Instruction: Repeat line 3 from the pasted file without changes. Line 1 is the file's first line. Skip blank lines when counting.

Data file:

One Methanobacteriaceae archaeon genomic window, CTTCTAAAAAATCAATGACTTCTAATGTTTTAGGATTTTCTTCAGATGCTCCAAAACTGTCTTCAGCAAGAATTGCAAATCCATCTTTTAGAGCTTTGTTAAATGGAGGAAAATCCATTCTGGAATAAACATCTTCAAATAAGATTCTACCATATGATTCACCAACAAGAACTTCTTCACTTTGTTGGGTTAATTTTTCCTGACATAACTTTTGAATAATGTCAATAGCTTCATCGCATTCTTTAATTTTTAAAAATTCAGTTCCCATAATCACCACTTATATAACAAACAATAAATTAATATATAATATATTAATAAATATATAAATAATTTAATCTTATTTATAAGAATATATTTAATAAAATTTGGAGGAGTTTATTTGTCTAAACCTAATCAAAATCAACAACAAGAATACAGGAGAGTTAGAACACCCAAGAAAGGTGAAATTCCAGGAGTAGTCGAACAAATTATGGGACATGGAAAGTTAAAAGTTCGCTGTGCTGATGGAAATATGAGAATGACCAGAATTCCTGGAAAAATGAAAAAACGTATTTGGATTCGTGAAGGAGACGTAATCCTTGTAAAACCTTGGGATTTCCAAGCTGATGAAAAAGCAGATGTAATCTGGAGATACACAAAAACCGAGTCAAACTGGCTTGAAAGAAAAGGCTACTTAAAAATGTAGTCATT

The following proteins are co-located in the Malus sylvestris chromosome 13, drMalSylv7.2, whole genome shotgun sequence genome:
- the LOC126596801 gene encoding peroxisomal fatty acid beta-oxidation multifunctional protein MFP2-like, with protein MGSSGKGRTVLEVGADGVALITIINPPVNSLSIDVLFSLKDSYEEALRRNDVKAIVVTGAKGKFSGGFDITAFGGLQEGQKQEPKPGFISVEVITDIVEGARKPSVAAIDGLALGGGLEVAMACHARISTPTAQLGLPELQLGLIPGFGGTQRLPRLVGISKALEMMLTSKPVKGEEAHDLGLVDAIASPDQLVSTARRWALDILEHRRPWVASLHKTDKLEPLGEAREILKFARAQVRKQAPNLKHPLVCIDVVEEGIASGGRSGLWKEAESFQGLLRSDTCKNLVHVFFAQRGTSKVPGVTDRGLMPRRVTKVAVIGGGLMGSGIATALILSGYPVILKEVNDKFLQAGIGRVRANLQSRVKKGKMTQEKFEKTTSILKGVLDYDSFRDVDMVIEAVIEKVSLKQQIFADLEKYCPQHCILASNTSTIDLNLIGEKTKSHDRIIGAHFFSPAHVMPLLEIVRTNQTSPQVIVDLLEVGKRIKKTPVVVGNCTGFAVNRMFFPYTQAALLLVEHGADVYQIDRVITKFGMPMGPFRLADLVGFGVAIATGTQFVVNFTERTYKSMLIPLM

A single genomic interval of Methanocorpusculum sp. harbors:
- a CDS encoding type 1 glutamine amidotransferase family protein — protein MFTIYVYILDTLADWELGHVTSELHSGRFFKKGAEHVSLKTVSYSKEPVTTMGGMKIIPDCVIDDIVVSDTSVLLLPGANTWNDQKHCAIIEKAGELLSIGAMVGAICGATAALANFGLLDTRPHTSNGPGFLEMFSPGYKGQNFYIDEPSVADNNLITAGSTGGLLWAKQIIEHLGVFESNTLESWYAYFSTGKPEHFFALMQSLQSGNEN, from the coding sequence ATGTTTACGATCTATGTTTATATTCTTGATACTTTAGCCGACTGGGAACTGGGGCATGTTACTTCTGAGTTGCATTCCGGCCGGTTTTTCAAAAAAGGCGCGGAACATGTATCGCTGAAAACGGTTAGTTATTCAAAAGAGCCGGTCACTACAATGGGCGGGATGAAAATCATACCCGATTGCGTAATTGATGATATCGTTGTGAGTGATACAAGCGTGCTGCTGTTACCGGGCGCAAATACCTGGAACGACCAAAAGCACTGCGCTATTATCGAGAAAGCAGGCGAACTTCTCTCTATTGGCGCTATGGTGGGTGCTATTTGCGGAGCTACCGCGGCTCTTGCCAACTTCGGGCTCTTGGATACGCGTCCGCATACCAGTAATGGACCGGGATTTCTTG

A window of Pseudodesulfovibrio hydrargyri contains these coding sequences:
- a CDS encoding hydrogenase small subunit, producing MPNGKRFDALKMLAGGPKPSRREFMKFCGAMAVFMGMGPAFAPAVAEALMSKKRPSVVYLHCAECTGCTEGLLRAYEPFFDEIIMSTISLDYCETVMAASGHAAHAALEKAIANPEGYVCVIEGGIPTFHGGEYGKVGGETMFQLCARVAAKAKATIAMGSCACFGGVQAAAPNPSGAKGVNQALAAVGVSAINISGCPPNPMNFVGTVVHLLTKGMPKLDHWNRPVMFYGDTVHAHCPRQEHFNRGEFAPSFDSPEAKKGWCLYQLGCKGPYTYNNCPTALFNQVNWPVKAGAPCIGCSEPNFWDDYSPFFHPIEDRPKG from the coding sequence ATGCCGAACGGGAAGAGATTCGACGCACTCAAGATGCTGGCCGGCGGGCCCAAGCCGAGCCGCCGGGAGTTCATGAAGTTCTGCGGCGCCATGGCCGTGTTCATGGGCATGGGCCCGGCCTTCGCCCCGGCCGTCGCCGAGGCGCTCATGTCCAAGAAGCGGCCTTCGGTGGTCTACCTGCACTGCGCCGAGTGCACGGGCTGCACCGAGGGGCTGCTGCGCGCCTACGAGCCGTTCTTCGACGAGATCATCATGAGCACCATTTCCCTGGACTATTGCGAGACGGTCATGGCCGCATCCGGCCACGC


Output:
- the LOC126596801 gene encoding peroxisomal fatty acid beta-oxidation multifunctional protein MFP2-like, with protein MGSSGKGRTVLEVGADGVALITIINPPVNSLSIDVLFSLKDSYEEALRRNDVKAIVVTGAKGKFSGGFDITAFGGLQEGQKQEPKPGFISVEVITDIVEGARKPSVAAIDGLALGGGLEVAMACHARISTPTAQLGLPELQLGLIPGFGGTQRLPRLVGISKALEMMLTSKPVKGEEAHDLGLVDAIASPDQLVSTARRWALDILEHRRPWVASLHKTDKLEPLGEAREILKFARAQVRKQAPNLKHPLVCIDVVEEGIASGGRSGLWKEAESFQGLLRSDTCKNLVHVFFAQRGTSKVPGVTDRGLMPRRVTKVAVIGGGLMGSGIATALILSGYPVILKEVNDKFLQAGIGRVRANLQSRVKKGKMTQEKFEKTTSILKGVLDYDSFRDVDMVIEAVIEKVSLKQQIFADLEKYCPQHCILASNTSTIDLNLIGEKTKSHDRIIGAHFFSPAHVMPLLEIVRTNQTSPQVIVDLLEVGKRIKKTPVVVGNCTGFAVNRMFFPYTQAALLLVEHGADVYQIDRVITKFGMPMGPFRLADLVGFGVAIATGTQFVVNFTERTYKSMLIPLM